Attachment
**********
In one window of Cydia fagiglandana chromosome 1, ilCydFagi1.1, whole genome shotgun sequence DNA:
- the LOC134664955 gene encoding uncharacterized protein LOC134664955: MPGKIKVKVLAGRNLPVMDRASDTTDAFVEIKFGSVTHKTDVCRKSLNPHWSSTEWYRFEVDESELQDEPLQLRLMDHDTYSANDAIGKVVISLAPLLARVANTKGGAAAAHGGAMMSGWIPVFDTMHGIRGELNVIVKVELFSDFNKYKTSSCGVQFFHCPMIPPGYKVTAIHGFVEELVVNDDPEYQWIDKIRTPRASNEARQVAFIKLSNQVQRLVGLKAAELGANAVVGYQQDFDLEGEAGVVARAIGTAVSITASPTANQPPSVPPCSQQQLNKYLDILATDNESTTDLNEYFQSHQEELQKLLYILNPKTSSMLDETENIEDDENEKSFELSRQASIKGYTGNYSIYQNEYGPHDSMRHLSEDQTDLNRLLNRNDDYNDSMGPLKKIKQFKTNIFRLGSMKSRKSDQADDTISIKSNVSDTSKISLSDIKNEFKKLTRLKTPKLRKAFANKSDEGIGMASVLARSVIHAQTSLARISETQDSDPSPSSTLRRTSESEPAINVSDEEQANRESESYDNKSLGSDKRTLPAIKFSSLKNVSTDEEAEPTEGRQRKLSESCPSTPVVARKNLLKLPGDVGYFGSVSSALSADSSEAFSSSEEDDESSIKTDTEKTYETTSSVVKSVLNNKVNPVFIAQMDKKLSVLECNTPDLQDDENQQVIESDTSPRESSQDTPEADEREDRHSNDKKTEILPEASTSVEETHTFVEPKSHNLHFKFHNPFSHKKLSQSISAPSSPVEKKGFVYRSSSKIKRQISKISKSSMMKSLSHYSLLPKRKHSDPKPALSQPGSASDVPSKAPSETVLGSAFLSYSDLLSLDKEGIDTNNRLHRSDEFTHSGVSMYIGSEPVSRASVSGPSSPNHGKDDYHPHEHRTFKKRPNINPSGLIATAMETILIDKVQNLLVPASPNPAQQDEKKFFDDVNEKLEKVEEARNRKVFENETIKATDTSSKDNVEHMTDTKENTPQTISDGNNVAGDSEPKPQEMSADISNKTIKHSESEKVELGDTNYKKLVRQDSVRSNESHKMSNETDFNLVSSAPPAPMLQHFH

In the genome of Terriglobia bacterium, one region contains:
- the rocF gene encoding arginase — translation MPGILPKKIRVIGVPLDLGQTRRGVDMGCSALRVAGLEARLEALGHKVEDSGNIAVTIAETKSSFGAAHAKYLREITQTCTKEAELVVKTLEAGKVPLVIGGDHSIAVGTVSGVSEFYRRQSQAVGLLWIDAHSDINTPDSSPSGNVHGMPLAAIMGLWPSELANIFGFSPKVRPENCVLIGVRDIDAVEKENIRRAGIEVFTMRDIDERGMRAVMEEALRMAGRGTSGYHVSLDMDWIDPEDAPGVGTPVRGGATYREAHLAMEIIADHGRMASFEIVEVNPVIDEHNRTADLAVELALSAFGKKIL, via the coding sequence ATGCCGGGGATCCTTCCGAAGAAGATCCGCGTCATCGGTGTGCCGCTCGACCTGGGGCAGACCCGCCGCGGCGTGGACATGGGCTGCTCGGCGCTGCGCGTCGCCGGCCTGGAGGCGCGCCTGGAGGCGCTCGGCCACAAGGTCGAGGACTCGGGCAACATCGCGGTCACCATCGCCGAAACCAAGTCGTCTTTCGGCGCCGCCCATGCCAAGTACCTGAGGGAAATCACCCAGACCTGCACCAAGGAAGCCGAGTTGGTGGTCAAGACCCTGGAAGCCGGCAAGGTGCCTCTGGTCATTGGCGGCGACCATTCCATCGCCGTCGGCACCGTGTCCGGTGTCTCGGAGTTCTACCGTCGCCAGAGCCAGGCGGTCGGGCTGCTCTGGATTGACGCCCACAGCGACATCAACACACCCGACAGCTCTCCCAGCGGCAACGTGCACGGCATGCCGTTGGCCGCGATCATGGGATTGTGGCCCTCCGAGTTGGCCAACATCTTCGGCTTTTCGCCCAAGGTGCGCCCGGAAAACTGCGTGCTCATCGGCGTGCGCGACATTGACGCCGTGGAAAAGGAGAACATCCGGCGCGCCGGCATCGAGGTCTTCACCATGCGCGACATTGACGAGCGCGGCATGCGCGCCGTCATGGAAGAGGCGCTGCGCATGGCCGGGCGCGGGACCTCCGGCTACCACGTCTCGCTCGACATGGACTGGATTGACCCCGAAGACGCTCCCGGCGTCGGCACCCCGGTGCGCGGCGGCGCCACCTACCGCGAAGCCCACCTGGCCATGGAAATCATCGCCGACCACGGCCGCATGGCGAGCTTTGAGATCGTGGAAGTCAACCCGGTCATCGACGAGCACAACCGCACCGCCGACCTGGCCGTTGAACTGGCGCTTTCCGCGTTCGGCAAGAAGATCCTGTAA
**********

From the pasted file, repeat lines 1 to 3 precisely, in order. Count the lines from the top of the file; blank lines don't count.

In one window of Cydia fagiglandana chromosome 1, ilCydFagi1.1, whole genome shotgun sequence DNA:
- the LOC134664955 gene encoding uncharacterized protein LOC134664955: MPGKIKVKVLAGRNLPVMDRASDTTDAFVEIKFGSVTHKTDVCRKSLNPHWSSTEWYRFEVDESELQDEPLQLRLMDHDTYSANDAIGKVVISLAPLLARVANTKGGAAAAHGGAMMSGWIPVFDTMHGIRGELNVIVKVELFSDFNKYKTSSCGVQFFHCPMIPPGYKVTAIHGFVEELVVNDDPEYQWIDKIRTPRASNEARQVAFIKLSNQVQRLVGLKAAELGANAVVGYQQDFDLEGEAGVVARAIGTAVSITASPTANQPPSVPPCSQQQLNKYLDILATDNESTTDLNEYFQSHQEELQKLLYILNPKTSSMLDETENIEDDENEKSFELSRQASIKGYTGNYSIYQNEYGPHDSMRHLSEDQTDLNRLLNRNDDYNDSMGPLKKIKQFKTNIFRLGSMKSRKSDQADDTISIKSNVSDTSKISLSDIKNEFKKLTRLKTPKLRKAFANKSDEGIGMASVLARSVIHAQTSLARISETQDSDPSPSSTLRRTSESEPAINVSDEEQANRESESYDNKSLGSDKRTLPAIKFSSLKNVSTDEEAEPTEGRQRKLSESCPSTPVVARKNLLKLPGDVGYFGSVSSALSADSSEAFSSSEEDDESSIKTDTEKTYETTSSVVKSVLNNKVNPVFIAQMDKKLSVLECNTPDLQDDENQQVIESDTSPRESSQDTPEADEREDRHSNDKKTEILPEASTSVEETHTFVEPKSHNLHFKFHNPFSHKKLSQSISAPSSPVEKKGFVYRSSSKIKRQISKISKSSMMKSLSHYSLLPKRKHSDPKPALSQPGSASDVPSKAPSETVLGSAFLSYSDLLSLDKEGIDTNNRLHRSDEFTHSGVSMYIGSEPVSRASVSGPSSPNHGKDDYHPHEHRTFKKRPNINPSGLIATAMETILIDKVQNLLVPASPNPAQQDEKKFFDDVNEKLEKVEEARNRKVFENETIKATDTSSKDNVEHMTDTKENTPQTISDGNNVAGDSEPKPQEMSADISNKTIKHSESEKVELGDTNYKKLVRQDSVRSNESHKMSNETDFNLVSSAPPAPMLQHFH

In the genome of Terriglobia bacterium, one region contains: